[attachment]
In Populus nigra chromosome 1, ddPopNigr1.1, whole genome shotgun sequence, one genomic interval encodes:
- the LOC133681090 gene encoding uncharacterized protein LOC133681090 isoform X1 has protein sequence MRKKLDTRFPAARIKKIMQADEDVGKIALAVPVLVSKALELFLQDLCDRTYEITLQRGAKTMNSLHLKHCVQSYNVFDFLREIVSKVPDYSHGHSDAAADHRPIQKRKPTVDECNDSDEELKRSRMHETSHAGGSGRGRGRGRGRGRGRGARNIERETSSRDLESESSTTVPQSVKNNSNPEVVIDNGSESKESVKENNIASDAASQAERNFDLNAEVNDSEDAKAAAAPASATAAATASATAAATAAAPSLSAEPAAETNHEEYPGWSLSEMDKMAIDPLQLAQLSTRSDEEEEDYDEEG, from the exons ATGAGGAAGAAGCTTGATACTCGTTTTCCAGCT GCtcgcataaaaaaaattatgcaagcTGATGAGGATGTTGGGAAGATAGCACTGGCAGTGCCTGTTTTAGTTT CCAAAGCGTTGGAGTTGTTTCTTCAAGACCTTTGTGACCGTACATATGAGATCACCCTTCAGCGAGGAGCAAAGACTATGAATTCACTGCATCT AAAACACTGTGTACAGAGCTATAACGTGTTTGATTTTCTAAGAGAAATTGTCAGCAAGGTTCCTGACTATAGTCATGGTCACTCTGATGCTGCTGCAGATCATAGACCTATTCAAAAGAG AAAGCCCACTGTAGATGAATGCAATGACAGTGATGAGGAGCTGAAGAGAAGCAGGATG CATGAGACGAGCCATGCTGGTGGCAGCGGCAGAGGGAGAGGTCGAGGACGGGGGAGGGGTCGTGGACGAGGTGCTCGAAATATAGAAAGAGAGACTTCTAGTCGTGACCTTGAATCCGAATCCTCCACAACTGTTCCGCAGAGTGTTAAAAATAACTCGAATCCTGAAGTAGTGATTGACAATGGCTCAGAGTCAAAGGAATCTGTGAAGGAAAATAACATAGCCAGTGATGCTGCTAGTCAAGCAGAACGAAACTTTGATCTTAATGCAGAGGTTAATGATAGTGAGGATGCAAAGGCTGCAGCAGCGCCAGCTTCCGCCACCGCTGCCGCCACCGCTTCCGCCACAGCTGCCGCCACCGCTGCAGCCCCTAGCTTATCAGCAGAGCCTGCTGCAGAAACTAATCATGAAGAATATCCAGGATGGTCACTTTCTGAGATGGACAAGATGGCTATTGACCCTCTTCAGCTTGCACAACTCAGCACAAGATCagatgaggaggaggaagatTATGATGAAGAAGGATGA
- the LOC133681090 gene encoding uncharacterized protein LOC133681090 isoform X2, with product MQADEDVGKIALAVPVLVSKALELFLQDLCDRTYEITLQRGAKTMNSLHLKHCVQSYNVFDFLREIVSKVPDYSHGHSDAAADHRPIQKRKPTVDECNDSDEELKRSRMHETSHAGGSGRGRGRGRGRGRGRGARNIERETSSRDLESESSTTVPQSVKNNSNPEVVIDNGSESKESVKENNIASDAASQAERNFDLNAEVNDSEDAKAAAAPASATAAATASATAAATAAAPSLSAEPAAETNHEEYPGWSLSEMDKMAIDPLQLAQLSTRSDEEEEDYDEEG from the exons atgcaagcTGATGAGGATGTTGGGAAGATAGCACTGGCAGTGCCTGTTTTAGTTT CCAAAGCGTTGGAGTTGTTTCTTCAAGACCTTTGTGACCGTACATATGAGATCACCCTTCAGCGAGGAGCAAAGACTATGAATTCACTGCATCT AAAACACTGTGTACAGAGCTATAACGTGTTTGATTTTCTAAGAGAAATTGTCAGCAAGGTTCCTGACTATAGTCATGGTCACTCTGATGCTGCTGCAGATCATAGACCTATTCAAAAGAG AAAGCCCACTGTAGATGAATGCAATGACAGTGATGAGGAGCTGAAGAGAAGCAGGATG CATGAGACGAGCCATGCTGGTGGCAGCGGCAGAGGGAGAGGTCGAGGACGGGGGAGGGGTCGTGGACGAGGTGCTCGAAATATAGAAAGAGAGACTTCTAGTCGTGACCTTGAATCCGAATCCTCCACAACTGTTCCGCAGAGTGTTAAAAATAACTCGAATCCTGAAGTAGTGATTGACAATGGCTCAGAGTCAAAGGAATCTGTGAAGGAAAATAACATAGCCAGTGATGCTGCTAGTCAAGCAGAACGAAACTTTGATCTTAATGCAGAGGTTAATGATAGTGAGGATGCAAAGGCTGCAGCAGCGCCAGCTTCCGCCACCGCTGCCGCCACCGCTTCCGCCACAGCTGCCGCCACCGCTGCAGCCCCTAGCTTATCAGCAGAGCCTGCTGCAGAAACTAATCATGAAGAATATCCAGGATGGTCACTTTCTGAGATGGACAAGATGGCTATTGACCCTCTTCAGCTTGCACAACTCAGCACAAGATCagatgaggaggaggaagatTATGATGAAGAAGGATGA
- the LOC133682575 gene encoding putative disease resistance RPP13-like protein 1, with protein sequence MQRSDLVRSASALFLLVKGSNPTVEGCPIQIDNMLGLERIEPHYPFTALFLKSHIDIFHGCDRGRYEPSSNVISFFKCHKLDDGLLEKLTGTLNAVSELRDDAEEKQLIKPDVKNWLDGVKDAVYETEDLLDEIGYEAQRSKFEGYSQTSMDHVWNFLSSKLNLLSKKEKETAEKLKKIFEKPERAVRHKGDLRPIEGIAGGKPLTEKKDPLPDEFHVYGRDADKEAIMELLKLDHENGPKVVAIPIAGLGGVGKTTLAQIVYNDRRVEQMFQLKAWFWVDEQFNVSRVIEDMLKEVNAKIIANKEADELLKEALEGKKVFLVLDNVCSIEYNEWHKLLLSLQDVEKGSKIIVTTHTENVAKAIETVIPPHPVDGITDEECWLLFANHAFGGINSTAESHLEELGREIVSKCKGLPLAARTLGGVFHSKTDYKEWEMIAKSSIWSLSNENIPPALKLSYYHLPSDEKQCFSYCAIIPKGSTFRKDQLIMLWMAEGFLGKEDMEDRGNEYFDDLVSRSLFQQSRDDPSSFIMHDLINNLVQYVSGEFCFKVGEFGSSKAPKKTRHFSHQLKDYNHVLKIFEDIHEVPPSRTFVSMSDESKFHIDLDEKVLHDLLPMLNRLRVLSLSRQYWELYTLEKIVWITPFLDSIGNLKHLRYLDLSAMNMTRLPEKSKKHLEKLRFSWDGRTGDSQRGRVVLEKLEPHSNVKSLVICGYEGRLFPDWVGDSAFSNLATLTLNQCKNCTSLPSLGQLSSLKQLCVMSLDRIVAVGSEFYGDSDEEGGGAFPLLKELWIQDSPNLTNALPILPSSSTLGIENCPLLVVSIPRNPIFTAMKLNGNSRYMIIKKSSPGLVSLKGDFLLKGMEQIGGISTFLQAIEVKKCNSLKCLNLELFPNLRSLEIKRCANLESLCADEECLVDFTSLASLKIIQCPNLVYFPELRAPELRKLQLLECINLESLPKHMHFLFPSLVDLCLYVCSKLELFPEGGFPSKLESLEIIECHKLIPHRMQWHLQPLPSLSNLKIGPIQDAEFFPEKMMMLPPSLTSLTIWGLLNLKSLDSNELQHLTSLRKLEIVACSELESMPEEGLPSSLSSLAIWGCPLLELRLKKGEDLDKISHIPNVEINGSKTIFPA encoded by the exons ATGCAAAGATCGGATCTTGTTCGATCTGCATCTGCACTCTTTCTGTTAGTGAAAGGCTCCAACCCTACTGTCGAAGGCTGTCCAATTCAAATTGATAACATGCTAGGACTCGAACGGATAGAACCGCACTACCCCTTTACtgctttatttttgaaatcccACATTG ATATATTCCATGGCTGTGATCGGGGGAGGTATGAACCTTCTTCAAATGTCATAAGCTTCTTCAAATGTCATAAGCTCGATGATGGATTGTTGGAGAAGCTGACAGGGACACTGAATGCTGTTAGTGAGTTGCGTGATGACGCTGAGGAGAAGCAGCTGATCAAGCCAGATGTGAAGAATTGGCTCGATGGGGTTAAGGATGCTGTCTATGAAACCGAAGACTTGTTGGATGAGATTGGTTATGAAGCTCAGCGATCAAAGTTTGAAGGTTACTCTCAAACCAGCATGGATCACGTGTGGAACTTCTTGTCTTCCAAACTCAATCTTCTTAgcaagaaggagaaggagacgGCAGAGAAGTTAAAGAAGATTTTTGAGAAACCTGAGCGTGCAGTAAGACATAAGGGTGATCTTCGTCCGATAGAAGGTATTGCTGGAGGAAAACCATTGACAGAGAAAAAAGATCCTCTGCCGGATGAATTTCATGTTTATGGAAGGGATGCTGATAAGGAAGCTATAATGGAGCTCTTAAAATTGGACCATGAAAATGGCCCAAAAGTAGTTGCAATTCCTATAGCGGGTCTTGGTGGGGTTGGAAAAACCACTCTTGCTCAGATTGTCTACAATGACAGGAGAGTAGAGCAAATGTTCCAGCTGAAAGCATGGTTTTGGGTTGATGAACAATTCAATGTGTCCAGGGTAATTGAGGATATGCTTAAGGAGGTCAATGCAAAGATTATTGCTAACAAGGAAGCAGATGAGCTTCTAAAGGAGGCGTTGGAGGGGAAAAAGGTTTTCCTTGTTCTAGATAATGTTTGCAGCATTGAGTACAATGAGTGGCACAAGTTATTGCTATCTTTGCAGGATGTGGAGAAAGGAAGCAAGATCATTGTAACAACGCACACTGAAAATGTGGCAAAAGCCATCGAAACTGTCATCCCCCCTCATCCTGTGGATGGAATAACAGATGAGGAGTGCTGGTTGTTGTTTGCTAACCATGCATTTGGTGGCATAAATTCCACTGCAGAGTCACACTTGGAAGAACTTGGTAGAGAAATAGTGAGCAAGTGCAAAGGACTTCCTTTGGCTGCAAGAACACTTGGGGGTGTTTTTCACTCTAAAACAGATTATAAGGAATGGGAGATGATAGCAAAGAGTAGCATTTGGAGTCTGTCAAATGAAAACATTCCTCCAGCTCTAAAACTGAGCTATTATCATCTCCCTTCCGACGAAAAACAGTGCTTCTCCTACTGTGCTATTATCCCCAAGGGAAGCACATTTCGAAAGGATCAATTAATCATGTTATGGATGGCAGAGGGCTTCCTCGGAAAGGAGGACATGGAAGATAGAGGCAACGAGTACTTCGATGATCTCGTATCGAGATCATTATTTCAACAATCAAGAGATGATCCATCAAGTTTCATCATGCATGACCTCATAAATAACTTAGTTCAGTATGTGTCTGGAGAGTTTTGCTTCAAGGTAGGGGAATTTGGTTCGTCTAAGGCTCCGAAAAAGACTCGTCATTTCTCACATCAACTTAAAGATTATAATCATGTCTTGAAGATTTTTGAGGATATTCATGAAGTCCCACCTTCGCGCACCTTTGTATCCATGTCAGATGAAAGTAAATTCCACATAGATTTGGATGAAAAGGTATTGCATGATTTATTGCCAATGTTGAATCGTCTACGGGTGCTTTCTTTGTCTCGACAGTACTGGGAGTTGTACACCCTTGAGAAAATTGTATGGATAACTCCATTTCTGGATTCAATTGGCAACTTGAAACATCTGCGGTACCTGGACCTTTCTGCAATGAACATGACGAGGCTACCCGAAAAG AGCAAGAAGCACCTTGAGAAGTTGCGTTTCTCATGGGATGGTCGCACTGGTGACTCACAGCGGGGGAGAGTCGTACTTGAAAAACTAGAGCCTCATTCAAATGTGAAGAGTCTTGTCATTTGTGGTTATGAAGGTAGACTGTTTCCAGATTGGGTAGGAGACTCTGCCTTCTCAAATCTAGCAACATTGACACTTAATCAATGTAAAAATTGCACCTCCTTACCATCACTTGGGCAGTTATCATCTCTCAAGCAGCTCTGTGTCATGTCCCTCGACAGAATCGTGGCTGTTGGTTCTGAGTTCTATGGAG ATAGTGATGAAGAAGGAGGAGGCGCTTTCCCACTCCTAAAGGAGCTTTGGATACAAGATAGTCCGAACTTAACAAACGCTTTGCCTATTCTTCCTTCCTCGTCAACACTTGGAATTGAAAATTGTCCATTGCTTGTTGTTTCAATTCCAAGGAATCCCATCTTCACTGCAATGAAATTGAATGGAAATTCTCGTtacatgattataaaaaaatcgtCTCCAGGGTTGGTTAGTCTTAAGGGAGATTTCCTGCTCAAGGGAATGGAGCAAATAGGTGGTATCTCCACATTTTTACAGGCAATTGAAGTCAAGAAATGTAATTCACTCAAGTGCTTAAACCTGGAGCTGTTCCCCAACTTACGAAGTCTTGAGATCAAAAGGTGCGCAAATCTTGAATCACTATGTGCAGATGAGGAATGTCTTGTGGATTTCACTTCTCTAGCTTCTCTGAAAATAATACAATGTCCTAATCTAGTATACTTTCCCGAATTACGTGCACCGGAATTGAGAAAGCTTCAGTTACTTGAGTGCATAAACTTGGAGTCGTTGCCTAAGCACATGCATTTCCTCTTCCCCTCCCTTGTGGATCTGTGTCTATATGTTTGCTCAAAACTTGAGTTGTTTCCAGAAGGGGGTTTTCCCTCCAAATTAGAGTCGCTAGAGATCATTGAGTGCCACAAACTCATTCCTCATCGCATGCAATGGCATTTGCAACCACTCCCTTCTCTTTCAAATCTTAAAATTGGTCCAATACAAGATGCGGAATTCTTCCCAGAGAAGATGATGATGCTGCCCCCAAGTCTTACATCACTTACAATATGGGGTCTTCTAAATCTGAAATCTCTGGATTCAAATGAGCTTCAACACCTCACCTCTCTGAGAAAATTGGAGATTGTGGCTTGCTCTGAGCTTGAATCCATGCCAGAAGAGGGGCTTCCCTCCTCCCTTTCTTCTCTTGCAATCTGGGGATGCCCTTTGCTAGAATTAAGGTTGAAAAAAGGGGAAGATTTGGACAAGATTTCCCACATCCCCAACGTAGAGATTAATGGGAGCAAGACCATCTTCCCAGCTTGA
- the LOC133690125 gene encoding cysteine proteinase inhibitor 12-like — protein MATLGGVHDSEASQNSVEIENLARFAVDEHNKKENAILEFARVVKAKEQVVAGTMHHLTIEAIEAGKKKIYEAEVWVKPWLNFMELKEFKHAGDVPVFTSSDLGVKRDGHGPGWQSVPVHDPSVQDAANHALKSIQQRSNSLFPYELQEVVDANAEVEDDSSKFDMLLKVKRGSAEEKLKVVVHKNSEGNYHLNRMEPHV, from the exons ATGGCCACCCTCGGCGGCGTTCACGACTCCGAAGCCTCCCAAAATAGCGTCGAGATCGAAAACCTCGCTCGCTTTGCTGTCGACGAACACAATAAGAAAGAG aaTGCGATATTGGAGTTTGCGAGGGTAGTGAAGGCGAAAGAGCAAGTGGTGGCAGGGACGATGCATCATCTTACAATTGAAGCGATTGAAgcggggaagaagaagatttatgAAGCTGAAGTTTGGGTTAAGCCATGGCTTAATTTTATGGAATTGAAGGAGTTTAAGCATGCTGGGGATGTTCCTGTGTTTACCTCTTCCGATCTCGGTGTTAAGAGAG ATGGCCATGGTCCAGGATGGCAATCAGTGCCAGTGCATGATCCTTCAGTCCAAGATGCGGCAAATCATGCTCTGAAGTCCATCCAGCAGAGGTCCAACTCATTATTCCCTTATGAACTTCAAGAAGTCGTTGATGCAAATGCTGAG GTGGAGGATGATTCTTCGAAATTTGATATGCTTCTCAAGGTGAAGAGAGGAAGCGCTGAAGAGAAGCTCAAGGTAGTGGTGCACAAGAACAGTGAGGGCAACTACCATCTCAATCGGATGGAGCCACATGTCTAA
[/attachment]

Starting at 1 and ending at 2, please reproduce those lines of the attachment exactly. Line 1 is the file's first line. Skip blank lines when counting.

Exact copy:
In Populus nigra chromosome 1, ddPopNigr1.1, whole genome shotgun sequence, one genomic interval encodes:
- the LOC133681090 gene encoding uncharacterized protein LOC133681090 isoform X1 has protein sequence MRKKLDTRFPAARIKKIMQADEDVGKIALAVPVLVSKALELFLQDLCDRTYEITLQRGAKTMNSLHLKHCVQSYNVFDFLREIVSKVPDYSHGHSDAAADHRPIQKRKPTVDECNDSDEELKRSRMHETSHAGGSGRGRGRGRGRGRGRGARNIERETSSRDLESESSTTVPQSVKNNSNPEVVIDNGSESKESVKENNIASDAASQAERNFDLNAEVNDSEDAKAAAAPASATAAATASATAAATAAAPSLSAEPAAETNHEEYPGWSLSEMDKMAIDPLQLAQLSTRSDEEEEDYDEEG, from the exons ATGAGGAAGAAGCTTGATACTCGTTTTCCAGCT GCtcgcataaaaaaaattatgcaagcTGATGAGGATGTTGGGAAGATAGCACTGGCAGTGCCTGTTTTAGTTT CCAAAGCGTTGGAGTTGTTTCTTCAAGACCTTTGTGACCGTACATATGAGATCACCCTTCAGCGAGGAGCAAAGACTATGAATTCACTGCATCT AAAACACTGTGTACAGAGCTATAACGTGTTTGATTTTCTAAGAGAAATTGTCAGCAAGGTTCCTGACTATAGTCATGGTCACTCTGATGCTGCTGCAGATCATAGACCTATTCAAAAGAG AAAGCCCACTGTAGATGAATGCAATGACAGTGATGAGGAGCTGAAGAGAAGCAGGATG CATGAGACGAGCCATGCTGGTGGCAGCGGCAGAGGGAGAGGTCGAGGACGGGGGAGGGGTCGTGGACGAGGTGCTCGAAATATAGAAAGAGAGACTTCTAGTCGTGACCTTGAATCCGAATCCTCCACAACTGTTCCGCAGAGTGTTAAAAATAACTCGAATCCTGAAGTAGTGATTGACAATGGCTCAGAGTCAAAGGAATCTGTGAAGGAAAATAACATAGCCAGTGATGCTGCTAGTCAAGCAGAACGAAACTTTGATCTTAATGCAGAGGTTAATGATAGTGAGGATGCAAAGGCTGCAGCAGCGCCAGCTTCCGCCACCGCTGCCGCCACCGCTTCCGCCACAGCTGCCGCCACCGCTGCAGCCCCTAGCTTATCAGCAGAGCCTGCTGCAGAAACTAATCATGAAGAATATCCAGGATGGTCACTTTCTGAGATGGACAAGATGGCTATTGACCCTCTTCAGCTTGCACAACTCAGCACAAGATCagatgaggaggaggaagatTATGATGAAGAAGGATGA